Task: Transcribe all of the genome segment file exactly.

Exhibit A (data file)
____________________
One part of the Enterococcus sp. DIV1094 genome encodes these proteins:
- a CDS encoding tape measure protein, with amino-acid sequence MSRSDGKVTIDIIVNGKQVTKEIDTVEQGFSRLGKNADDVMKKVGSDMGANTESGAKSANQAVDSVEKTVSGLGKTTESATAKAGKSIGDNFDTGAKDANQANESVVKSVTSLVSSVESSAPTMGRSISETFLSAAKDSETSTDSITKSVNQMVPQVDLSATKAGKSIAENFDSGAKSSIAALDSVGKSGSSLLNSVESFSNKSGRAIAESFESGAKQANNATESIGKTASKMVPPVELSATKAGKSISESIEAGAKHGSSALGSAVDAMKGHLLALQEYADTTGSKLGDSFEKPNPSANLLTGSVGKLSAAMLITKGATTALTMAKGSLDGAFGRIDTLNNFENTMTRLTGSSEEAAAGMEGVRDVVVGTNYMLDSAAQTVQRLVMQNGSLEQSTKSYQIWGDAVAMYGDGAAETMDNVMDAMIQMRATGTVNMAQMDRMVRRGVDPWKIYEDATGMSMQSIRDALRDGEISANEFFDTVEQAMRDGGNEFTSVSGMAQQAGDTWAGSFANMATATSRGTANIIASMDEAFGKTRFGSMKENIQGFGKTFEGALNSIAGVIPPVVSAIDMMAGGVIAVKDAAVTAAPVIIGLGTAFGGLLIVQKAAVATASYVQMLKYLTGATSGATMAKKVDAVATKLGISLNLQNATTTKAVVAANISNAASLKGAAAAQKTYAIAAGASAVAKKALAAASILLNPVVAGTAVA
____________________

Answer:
One part of the Enterococcus sp. DIV1094 genome encodes these proteins:
- a CDS encoding tape measure protein, with amino-acid sequence MSRSDGKVTIDIIVNGKQVTKEIDTVEQGFSRLGKNADDVMKKVGSDMGANTESGAKSANQAVDSVEKTVSGLGKTTESATAKAGKSIGDNFDTGAKDANQANESVVKSVTSLVSSVESSAPTMGRSISETFLSAAKDSETSTDSITKSVNQMVPQVDLSATKAGKSIAENFDSGAKSSIAALDSVGKSGSSLLNSVESFSNKSGRAIAESFESGAKQANNATESIGKTASKMVPPVELSATKAGKSISESIEAGAKHGSSALGSAVDAMKGHLLALQEYADTTGSKLGDSFEKPNPSANLLTGSVGKLSAAMLITKGATTALTMAKGSLDGAFGRIDTLNNFENTMTRLTGSSEEAAAGMEGVRDVVVGTNYMLDSAAQTVQRLVMQNGSLEQSTKSYQIWGDAVAMYGDGAAETMDNVMDAMIQMRATGTVNMAQMDRMVRRGVDPWKIYEDATGMSMQSIRDALRDGEISANEFFDTVEQAMRDGGNEFTSVSGMAQQAGDTWAGSFANMATATSRGTANIIASMDEAFGKTRFGSMKENIQGFGKTFEGALNSIAGVIPPVVSAIDMMAGGVIAVKDAAVTAAPVIIGLGTAFGGLLIVQKAAVATASYVQMLKYLTGATSGATMAKKVDAVATKLGISLNLQNATTTKAVVAANISNAASLKGAAAAQKTYAIAAGASAVAKKALAAASILLNPVVAGTAVA